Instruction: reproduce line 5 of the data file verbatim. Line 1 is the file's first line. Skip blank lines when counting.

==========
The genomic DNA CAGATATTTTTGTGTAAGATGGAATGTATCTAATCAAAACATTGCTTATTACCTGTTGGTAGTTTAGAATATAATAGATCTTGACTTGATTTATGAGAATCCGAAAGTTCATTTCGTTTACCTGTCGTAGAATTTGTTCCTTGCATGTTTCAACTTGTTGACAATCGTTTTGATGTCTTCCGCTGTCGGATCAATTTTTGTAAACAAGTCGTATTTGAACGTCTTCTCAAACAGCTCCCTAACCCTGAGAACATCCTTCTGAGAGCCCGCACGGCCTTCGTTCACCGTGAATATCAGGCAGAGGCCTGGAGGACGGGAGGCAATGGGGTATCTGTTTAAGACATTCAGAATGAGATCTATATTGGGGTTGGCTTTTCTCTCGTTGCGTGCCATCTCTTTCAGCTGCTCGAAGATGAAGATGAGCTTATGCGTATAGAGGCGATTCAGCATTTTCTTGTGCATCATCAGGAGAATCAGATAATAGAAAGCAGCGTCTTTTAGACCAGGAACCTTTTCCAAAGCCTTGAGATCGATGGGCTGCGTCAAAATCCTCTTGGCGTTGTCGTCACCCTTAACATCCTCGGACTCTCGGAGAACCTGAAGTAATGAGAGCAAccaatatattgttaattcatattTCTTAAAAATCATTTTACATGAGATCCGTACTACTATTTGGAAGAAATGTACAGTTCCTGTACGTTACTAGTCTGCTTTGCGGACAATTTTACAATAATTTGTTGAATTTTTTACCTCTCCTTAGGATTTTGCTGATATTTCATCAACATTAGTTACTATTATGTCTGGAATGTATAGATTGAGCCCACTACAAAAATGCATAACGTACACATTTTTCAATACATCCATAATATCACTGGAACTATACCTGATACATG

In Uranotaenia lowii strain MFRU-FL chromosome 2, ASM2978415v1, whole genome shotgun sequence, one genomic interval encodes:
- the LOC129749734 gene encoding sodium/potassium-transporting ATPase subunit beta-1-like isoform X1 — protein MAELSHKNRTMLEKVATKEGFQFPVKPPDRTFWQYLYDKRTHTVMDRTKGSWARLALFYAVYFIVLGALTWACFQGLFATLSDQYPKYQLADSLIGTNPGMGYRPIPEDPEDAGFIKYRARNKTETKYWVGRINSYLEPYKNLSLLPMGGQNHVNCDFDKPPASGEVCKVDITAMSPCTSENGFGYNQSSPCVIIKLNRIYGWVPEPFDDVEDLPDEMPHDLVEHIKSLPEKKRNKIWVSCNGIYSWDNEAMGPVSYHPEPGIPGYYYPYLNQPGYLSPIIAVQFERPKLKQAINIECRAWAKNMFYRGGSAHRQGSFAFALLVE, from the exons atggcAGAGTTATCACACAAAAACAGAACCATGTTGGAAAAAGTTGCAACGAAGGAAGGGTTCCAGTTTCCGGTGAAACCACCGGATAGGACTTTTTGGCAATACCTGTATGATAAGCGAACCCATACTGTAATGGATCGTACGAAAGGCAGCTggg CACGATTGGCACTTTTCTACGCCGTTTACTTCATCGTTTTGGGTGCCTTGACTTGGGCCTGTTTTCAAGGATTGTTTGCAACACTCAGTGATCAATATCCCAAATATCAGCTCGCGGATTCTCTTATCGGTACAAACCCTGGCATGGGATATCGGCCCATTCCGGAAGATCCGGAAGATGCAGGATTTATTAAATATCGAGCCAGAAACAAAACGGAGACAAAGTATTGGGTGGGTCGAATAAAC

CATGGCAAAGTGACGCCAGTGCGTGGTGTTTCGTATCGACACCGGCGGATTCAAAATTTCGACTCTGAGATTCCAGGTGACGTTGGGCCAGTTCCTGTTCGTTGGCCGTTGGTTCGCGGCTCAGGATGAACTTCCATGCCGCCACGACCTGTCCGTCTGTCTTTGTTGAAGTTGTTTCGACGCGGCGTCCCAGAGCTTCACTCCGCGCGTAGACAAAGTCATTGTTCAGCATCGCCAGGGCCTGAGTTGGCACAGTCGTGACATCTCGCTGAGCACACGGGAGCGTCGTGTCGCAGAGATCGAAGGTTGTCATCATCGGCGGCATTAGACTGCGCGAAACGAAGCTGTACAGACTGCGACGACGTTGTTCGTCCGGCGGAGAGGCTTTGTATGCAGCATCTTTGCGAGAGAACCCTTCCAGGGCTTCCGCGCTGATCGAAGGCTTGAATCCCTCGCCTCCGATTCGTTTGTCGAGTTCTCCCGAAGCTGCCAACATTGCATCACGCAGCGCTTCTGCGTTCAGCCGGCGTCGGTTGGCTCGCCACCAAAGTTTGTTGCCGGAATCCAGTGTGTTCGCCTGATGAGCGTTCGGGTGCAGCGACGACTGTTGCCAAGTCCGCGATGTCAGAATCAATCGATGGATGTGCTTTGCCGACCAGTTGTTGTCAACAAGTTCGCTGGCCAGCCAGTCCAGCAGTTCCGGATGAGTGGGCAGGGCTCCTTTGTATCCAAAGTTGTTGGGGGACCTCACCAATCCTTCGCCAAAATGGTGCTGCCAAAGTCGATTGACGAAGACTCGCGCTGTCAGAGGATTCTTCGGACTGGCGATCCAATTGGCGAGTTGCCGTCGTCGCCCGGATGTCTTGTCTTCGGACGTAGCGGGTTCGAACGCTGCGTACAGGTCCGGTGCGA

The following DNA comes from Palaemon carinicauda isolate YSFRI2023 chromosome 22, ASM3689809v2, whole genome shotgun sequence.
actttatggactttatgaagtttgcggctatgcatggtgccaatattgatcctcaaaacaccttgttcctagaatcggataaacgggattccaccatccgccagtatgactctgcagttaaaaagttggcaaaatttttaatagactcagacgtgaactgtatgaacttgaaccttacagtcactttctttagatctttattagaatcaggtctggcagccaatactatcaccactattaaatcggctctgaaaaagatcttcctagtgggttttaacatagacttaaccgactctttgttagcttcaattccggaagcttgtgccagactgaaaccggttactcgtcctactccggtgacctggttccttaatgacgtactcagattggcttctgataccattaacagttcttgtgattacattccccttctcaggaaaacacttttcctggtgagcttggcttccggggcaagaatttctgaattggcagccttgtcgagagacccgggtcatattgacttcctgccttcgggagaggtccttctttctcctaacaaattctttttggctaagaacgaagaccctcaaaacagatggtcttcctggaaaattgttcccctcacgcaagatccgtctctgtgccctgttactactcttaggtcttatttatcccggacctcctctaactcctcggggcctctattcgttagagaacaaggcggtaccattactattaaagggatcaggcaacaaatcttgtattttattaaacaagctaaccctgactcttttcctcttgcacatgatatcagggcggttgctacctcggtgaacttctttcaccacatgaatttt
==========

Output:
The following DNA comes from Palaemon carinicauda isolate YSFRI2023 chromosome 22, ASM3689809v2, whole genome shotgun sequence.